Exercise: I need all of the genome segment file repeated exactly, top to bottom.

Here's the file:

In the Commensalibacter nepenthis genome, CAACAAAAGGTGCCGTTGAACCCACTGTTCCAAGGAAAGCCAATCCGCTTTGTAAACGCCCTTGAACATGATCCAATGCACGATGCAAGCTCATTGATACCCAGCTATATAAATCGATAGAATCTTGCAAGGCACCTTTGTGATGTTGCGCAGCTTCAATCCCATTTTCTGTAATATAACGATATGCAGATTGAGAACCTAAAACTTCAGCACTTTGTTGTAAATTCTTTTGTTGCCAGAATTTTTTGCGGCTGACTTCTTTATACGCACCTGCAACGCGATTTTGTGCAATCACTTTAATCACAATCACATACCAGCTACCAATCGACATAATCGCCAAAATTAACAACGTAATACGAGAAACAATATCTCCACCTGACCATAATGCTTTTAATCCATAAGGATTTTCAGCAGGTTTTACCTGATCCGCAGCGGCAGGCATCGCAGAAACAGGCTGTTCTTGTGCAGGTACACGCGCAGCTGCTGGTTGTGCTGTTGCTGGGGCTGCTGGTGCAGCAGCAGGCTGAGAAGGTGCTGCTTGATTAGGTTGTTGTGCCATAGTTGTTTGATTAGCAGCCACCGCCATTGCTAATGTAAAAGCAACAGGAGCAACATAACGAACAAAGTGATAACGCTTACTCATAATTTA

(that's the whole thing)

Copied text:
In the Commensalibacter nepenthis genome, CAACAAAAGGTGCCGTTGAACCCACTGTTCCAAGGAAAGCCAATCCGCTTTGTAAACGCCCTTGAACATGATCCAATGCACGATGCAAGCTCATTGATACCCAGCTATATAAATCGATAGAATCTTGCAAGGCACCTTTGTGATGTTGCGCAGCTTCAATCCCATTTTCTGTAATATAACGATATGCAGATTGAGAACCTAAAACTTCAGCACTTTGTTGTAAATTCTTTTGTTGCCAGAATTTTTTGCGGCTGACTTCTTTATACGCACCTGCAACGCGATTTTGTGCAATCACTTTAATCACAATCACATACCAGCTACCAATCGACATAATCGCCAAAATTAACAACGTAATACGAGAAACAATATCTCCACCTGACCATAATGCTTTTAATCCATAAGGATTTTCAGCAGGTTTTACCTGATCCGCAGCGGCAGGCATCGCAGAAACAGGCTGTTCTTGTGCAGGTACACGCGCAGCTGCTGGTTGTGCTGTTGCTGGGGCTGCTGGTGCAGCAGCAGGCTGAGAAGGTGCTGCTTGATTAGGTTGTTGTGCCATAGTTGTTTGATTAGCAGCCACCGCCATTGCTAATGTAAAAGCAACAGGAGCAACATAACGAACAAAGTGATAACGCTTACTCATAATTTA